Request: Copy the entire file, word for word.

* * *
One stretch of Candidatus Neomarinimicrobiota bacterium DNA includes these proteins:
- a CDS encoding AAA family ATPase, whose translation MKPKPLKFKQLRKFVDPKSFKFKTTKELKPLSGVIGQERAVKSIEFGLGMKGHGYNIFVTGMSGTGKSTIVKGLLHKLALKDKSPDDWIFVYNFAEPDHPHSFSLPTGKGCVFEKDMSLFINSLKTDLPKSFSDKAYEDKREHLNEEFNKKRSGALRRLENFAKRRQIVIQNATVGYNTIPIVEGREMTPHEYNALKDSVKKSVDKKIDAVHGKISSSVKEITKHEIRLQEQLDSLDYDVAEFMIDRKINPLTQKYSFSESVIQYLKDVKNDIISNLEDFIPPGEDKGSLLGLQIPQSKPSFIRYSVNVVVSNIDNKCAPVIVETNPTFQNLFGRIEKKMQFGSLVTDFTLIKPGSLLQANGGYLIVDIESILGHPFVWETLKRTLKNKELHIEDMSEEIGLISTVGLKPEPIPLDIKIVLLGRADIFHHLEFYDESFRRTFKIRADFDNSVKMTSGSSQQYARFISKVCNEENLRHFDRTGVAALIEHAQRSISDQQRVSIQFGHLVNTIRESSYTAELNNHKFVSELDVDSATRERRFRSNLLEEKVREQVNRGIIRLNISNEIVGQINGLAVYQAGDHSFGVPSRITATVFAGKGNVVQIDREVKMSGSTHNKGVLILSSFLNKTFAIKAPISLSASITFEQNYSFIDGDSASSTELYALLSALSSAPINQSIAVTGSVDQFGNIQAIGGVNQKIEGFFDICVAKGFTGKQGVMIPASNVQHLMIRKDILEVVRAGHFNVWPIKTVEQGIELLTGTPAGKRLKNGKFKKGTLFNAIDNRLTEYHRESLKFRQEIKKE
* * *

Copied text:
One stretch of Candidatus Neomarinimicrobiota bacterium DNA includes these proteins:
- a CDS encoding AAA family ATPase, whose translation MKPKPLKFKQLRKFVDPKSFKFKTTKELKPLSGVIGQERAVKSIEFGLGMKGHGYNIFVTGMSGTGKSTIVKGLLHKLALKDKSPDDWIFVYNFAEPDHPHSFSLPTGKGCVFEKDMSLFINSLKTDLPKSFSDKAYEDKREHLNEEFNKKRSGALRRLENFAKRRQIVIQNATVGYNTIPIVEGREMTPHEYNALKDSVKKSVDKKIDAVHGKISSSVKEITKHEIRLQEQLDSLDYDVAEFMIDRKINPLTQKYSFSESVIQYLKDVKNDIISNLEDFIPPGEDKGSLLGLQIPQSKPSFIRYSVNVVVSNIDNKCAPVIVETNPTFQNLFGRIEKKMQFGSLVTDFTLIKPGSLLQANGGYLIVDIESILGHPFVWETLKRTLKNKELHIEDMSEEIGLISTVGLKPEPIPLDIKIVLLGRADIFHHLEFYDESFRRTFKIRADFDNSVKMTSGSSQQYARFISKVCNEENLRHFDRTGVAALIEHAQRSISDQQRVSIQFGHLVNTIRESSYTAELNNHKFVSELDVDSATRERRFRSNLLEEKVREQVNRGIIRLNISNEIVGQINGLAVYQAGDHSFGVPSRITATVFAGKGNVVQIDREVKMSGSTHNKGVLILSSFLNKTFAIKAPISLSASITFEQNYSFIDGDSASSTELYALLSALSSAPINQSIAVTGSVDQFGNIQAIGGVNQKIEGFFDICVAKGFTGKQGVMIPASNVQHLMIRKDILEVVRAGHFNVWPIKTVEQGIELLTGTPAGKRLKNGKFKKGTLFNAIDNRLTEYHRESLKFRQEIKKE